Translated by: Constance Garnett
I say: I have just re-read this for my Existentialism course, and even though I wasn’t in the mood for being inside of Raskolnikov’s head, I was genuinely surprised at how easily I was drawn into the story. Obviously it was nothing new to me, but I still found myself noticing a few things and thinking harder about others this time around – probably because I now have to write an analysis of it, but even so.
I can’t say that it was better this time around, it was just different.
One of the reasons I love Dostoevsky is because of the psychological elements of his novels; they’re all so much more than just a story; they make you think about life and morality and how you relate to it. Understandably I had existentialist ideology in my head while reading it, and it’s fascinating how often and extremely Raskolnikov changes during the course of the novel. He goes from anger to pride to indignation to sorrow to remorse to glee to pretty much every human emotion possible, and I found myself both loathing and loving him in equal measures. I loathed him for his conceit and I loved him because I understood him and his inner struggle.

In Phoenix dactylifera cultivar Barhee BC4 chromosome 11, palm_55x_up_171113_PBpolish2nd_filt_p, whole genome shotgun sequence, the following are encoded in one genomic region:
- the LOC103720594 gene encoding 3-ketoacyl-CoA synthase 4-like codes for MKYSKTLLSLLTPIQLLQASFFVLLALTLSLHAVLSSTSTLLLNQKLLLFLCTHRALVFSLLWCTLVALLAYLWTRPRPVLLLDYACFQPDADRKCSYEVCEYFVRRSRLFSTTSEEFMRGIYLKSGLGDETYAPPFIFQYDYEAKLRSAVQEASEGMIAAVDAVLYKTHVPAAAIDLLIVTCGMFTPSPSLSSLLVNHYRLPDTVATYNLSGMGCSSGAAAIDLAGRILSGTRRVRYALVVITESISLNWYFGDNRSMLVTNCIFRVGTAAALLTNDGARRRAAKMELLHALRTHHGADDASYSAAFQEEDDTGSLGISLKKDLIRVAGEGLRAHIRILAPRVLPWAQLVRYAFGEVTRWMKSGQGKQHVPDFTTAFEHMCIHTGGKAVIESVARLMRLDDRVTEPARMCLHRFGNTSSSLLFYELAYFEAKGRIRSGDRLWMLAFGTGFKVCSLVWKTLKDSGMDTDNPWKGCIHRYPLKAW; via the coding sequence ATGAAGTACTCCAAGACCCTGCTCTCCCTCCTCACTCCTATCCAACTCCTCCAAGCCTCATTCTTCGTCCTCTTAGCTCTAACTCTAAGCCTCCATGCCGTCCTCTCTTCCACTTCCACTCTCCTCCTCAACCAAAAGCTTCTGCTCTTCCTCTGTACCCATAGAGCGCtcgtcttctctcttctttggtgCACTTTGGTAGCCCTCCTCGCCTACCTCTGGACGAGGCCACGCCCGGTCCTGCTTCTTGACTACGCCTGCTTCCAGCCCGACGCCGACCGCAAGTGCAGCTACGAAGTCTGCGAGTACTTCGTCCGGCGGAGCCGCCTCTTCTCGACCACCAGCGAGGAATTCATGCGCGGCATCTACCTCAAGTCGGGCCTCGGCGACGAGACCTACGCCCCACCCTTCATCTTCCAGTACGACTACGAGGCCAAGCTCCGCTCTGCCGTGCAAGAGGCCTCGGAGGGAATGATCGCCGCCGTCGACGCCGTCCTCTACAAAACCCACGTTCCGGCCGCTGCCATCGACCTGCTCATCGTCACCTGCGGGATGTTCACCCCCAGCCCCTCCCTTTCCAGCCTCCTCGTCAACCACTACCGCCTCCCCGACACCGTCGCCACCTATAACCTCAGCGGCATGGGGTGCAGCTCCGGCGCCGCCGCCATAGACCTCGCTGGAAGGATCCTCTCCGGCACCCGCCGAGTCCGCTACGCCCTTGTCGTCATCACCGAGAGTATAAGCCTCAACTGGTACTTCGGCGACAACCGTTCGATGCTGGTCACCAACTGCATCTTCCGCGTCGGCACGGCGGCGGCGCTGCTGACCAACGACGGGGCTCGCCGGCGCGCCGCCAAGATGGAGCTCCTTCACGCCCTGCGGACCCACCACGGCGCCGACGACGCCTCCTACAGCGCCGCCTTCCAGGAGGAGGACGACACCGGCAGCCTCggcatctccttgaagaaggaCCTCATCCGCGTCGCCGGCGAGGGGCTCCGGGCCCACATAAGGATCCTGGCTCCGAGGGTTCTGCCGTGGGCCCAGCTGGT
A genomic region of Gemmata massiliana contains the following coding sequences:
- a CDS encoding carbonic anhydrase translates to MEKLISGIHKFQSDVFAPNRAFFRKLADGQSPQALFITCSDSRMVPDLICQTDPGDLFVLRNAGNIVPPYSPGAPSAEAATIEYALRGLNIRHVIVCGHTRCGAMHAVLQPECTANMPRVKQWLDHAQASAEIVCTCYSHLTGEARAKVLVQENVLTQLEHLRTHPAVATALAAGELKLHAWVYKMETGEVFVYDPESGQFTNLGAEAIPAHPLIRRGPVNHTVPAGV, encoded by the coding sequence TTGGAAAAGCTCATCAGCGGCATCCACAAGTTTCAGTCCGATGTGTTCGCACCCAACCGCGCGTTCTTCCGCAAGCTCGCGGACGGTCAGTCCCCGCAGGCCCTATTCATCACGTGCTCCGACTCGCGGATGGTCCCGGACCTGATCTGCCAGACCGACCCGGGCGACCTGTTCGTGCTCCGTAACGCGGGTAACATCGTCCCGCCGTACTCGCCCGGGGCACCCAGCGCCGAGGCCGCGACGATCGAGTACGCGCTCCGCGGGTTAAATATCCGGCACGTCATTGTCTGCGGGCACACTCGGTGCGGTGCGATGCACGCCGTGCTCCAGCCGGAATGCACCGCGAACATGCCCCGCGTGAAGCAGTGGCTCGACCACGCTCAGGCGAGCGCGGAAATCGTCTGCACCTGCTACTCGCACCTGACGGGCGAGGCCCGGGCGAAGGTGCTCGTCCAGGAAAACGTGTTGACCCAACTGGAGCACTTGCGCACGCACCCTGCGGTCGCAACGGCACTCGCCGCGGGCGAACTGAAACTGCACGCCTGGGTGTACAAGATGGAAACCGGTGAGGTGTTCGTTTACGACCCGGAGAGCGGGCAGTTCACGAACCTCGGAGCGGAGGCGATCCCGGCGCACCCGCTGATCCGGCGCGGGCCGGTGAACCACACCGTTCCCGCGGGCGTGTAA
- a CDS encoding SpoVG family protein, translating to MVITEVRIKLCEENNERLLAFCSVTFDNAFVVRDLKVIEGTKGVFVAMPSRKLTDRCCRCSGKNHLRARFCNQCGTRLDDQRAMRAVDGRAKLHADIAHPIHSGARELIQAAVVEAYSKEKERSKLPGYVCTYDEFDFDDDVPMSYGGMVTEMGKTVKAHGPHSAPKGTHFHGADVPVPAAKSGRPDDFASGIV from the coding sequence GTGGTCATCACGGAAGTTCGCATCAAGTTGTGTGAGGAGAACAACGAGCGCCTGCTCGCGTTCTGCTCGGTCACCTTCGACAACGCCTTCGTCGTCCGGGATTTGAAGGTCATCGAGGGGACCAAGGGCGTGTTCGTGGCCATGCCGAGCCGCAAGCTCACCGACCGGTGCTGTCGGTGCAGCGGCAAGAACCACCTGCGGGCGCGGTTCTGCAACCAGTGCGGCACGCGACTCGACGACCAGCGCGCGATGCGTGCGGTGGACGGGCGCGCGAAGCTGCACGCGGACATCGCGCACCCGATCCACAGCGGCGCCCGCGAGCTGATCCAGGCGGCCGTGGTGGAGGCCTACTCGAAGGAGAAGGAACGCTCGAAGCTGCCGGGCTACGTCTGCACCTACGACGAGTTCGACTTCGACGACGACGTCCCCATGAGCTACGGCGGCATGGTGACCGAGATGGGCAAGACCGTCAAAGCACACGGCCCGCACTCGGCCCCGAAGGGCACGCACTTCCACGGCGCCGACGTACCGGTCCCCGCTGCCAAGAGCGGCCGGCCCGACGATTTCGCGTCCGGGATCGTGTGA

Essentially he loses everything he thought himself to be.
Reluctantly, mind you, but who among us would give it all up so easily?
It’s a weird concession to make but I love the depiction of the poor in old Russia – and not in a romantic way, but in a sordid form of fascination. The way Dostoevsky describes the old, dirty and torn clothes, the meagre diet, and the inability to really pull yourself out of a slump once you’ve fallen deep enough. It’s like a sad love song to me and I simply cannot get enough of it.
Another thing I can’t get enough of is all the discussions they have about life, politics, the law, and crime and punishment (zing). Dostoevsky creates characters that represent different philosophies and pegs them against each other forcing the (attentive) reader to, not so much take sides, but acknowledge and (hopefully) address their own beliefs in the discussions.
Well, I could go on and on about this but shall refrain from doing so as I have a paper to write. I knew the first time I read Crime and Punishment that it would be one of the books that I will continue to return to my entire life as so much of your interpretation depends on where you currently are in life. You take different things with you every time you read it, or you deepen your convictions and begin to look at the world in a different way. And yes, this did significantly rock my world the first time I read it, and now it’s once again made me think hard about my life philosophy (and it doesn’t help that I’m analysing Kierkegaard and Sartre as well).
This is a masterpiece of epic proportions.